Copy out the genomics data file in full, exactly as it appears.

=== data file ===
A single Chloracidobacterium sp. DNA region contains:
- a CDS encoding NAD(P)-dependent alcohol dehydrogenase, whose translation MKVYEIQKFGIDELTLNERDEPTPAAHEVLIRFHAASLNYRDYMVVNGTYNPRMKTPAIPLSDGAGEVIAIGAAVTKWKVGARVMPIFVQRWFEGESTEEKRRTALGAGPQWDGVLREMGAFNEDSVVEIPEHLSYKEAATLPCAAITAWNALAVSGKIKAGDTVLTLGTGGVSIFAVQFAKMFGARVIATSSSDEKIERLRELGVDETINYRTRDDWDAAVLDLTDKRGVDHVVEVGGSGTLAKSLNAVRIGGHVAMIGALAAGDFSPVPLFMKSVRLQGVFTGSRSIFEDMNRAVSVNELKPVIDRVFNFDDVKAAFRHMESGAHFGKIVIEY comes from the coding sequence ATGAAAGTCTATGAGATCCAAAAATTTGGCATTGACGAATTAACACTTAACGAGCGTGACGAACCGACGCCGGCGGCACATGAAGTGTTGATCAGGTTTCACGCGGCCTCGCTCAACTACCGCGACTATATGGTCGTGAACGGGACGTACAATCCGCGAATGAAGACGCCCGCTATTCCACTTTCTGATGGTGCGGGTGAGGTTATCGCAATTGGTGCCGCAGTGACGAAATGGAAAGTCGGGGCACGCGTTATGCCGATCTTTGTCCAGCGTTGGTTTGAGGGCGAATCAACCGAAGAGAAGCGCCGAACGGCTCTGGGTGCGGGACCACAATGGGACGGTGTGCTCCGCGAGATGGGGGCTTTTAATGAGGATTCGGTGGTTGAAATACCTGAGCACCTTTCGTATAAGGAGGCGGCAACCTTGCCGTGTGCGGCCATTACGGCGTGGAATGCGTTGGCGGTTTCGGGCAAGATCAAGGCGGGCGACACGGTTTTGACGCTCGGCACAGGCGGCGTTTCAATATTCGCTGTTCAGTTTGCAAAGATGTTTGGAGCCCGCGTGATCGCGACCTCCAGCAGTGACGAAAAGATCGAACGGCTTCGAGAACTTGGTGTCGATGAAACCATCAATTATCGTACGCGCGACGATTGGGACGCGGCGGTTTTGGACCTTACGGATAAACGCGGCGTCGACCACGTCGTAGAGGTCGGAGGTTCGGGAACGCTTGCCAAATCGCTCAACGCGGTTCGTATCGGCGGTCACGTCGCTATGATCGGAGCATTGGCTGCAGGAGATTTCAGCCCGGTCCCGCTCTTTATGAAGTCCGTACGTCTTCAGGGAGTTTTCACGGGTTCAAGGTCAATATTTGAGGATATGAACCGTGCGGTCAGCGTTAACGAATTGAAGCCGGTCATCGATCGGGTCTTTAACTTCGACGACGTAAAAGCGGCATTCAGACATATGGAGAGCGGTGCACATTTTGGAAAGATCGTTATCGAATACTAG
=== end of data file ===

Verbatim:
A single Chloracidobacterium sp. DNA region contains:
- a CDS encoding NAD(P)-dependent alcohol dehydrogenase, whose translation MKVYEIQKFGIDELTLNERDEPTPAAHEVLIRFHAASLNYRDYMVVNGTYNPRMKTPAIPLSDGAGEVIAIGAAVTKWKVGARVMPIFVQRWFEGESTEEKRRTALGAGPQWDGVLREMGAFNEDSVVEIPEHLSYKEAATLPCAAITAWNALAVSGKIKAGDTVLTLGTGGVSIFAVQFAKMFGARVIATSSSDEKIERLRELGVDETINYRTRDDWDAAVLDLTDKRGVDHVVEVGGSGTLAKSLNAVRIGGHVAMIGALAAGDFSPVPLFMKSVRLQGVFTGSRSIFEDMNRAVSVNELKPVIDRVFNFDDVKAAFRHMESGAHFGKIVIEY comes from the coding sequence ATGAAAGTCTATGAGATCCAAAAATTTGGCATTGACGAATTAACACTTAACGAGCGTGACGAACCGACGCCGGCGGCACATGAAGTGTTGATCAGGTTTCACGCGGCCTCGCTCAACTACCGCGACTATATGGTCGTGAACGGGACGTACAATCCGCGAATGAAGACGCCCGCTATTCCACTTTCTGATGGTGCGGGTGAGGTTATCGCAATTGGTGCCGCAGTGACGAAATGGAAAGTCGGGGCACGCGTTATGCCGATCTTTGTCCAGCGTTGGTTTGAGGGCGAATCAACCGAAGAGAAGCGCCGAACGGCTCTGGGTGCGGGACCACAATGGGACGGTGTGCTCCGCGAGATGGGGGCTTTTAATGAGGATTCGGTGGTTGAAATACCTGAGCACCTTTCGTATAAGGAGGCGGCAACCTTGCCGTGTGCGGCCATTACGGCGTGGAATGCGTTGGCGGTTTCGGGCAAGATCAAGGCGGGCGACACGGTTTTGACGCTCGGCACAGGCGGCGTTTCAATATTCGCTGTTCAGTTTGCAAAGATGTTTGGAGCCCGCGTGATCGCGACCTCCAGCAGTGACGAAAAGATCGAACGGCTTCGAGAACTTGGTGTCGATGAAACCATCAATTATCGTACGCGCGACGATTGGGACGCGGCGGTTTTGGACCTTACGGATAAACGCGGCGTCGACCACGTCGTAGAGGTCGGAGGTTCGGGAACGCTTGCCAAATCGCTCAACGCGGTTCGTATCGGCGGTCACGTCGCTATGATCGGAGCATTGGCTGCAGGAGATTTCAGCCCGGTCCCGCTCTTTATGAAGTCCGTACGTCTTCAGGGAGTTTTCACGGGTTCAAGGTCAATATTTGAGGATATGAACCGTGCGGTCAGCGTTAACGAATTGAAGCCGGTCATCGATCGGGTCTTTAACTTCGACGACGTAAAAGCGGCATTCAGACATATGGAGAGCGGTGCACATTTTGGAAAGATCGTTATCGAATACTAG